Simhadri or Simhachalam Temple is a Hindu temple located in the suburb of Simhachalam town of Visakhapatnam in Andhra Pradesh, South India. It is dedicated to the Vishnu incarnation (avatar) Narasimha (the man-lion). The central shrine’s architectural style is the Architecture of Kalinga.
History of Simhachalam Temple
It is not known the exact age of the Simhachalam Temple, but it contains scriptures belonging to the Kingdom of Chola king Kullotunga-I from 1098-1099 A.D. Another ancient text shows the picture of a queen of the eastern Ganga of Kalinga, and yet another inscription indicates that sometime around 1267 AD the eastern Ganga king of Orissa Narasimha Dev constructed the principal sanctum. As many as 252 texts have identified the predecessors of the Simhachalam Temple in Oriya and Telugu, therefore the building of this mighty facade can not be explicitly attributed to a single entity.
It is believed that after defeating the Gajapati ruler of Orissa Gajapati Prataparudra Dev on two different accounts, Sri Krishnadeva Raya had visited the temple twice around 1516 AD and 1519 AD. The temple at Simhachalam still contains inscriptions left here by the Vijayanagara empire’s Sri Krishna Devaraya.
Legend of Simhachalam Temple
The temple legend is based upon Hiranakashyap and Prahalad’s story. Hiranakashyap and Hiranyaksha were kings of demons and Lord Vishnu’s adversaries. Hiranayaksha seized the earth and brought it to the lower region from where it was rescued in the form of Varaha by Vishnu after Hiranyaksha was killed. Hiranakashyap was made alive by his brother’s loss, and he vowed to kill Lord Vishnu and assume absolute power over the earth.
Hirankashyap prayed unceasingly to Lord Brahma and received a blessing that made him free from death by day or night, either in the morning or in the evening, and either by a human or a beast. However, Hirankashyap’s son Prahalad turned out to be a devout Vishnu worshipper who angered the demon king to no end. Hirankashyap had pushed Prahalad off the Simhadri hill, at which point Lord Narasimha appeared, saved Prahalad, killed Hirankashyap and ended his tyranny, as a last resort to kill him. Prahalad eventually built the Simhachalam Temple dedicated to Lord Narasimha, believed to be the same one that stands here today.
The architecture of Simhachalam Temple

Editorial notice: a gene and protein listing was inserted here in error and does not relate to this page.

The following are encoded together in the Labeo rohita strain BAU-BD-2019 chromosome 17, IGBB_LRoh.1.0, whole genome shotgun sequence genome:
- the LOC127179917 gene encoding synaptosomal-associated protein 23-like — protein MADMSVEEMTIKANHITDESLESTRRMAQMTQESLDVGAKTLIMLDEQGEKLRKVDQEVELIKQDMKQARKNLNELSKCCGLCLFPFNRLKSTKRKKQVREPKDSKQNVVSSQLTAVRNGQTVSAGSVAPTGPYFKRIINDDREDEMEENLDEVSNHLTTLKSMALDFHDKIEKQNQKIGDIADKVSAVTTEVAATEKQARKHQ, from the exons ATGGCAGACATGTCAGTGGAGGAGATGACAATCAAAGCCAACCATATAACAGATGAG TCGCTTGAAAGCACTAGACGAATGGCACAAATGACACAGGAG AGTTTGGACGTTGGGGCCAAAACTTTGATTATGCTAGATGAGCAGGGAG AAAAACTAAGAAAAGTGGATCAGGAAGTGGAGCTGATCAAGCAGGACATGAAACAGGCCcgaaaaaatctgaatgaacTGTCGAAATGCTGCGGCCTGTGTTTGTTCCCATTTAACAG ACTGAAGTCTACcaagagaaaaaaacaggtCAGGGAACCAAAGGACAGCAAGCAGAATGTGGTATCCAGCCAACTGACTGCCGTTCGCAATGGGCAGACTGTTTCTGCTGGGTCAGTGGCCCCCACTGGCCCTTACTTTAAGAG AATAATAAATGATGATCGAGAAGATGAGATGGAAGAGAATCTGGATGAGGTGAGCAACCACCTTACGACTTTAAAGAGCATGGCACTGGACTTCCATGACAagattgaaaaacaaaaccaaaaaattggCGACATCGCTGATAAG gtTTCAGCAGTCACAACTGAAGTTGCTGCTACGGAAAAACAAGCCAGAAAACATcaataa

This temple has a square sanctum supported by a tower, a front porch with a smaller tower above it and a pillared sixteen mandapam. Overlooking this is the verandah, all made of dark granite carved from the Vaishnavite Puranas with traditional floral ornamental designs and scenes. Also, the verandah houses a statue of a chariot driven by a horse. Outside the inner enclosure is the marvelous natyamandapam, where the rites of marriage performed by God. This is supported by 96 black stone pillars arranged in 16 rows each bearing unique and amazing stone carvings. An ancient masterpiece, this temple itself is worth a visit because of its architectural details.
How to Reach Simhachalam Temple
Getting to Visakhapatnam’s Simhachalam Temple is easy for locals and tourists alike. Located just 20 km from the heart of the city center, the temple offers various transport options for your convenience.
By Air: To reach Simhachalam Temple in the least possible time, it is recommended to board a direct flight from the major cities of India. Domestic flights such as Air India, IndiGo, Spice Jet, Air Asia, and Alliance Air are operational from here. For international travelers, international flights to Singapore, Dubai and Kuala Lumpur have also started.
By Train: If you are starting directly from Visakhapatnam Railway Station, you can either opt to travel by Bus (6A) or simply hire a private taxi from the list of top car rental companies in Visakhapatnam to experience a more comfortable journey. The railway station connects the neighboring towns and cities by serving regular trains from Mumbai, Hyderabad, Chennai, Bangalore, Kolkata, and Delhi.
By Bus: Also known as the 3rd largest bus stand complex in Andhra Pradesh, Dwarka Bus Stand offers the facility of a local bus service to and from the temple on an everyday basis. You can catch the bus number 6A or 40 to reach your destination. For all those who are staying somewhere close to Gajuwaka, the local government runs the Bus number 55 and from Maddilipalem, it is 540 to make a visit to Simhachalam Temple.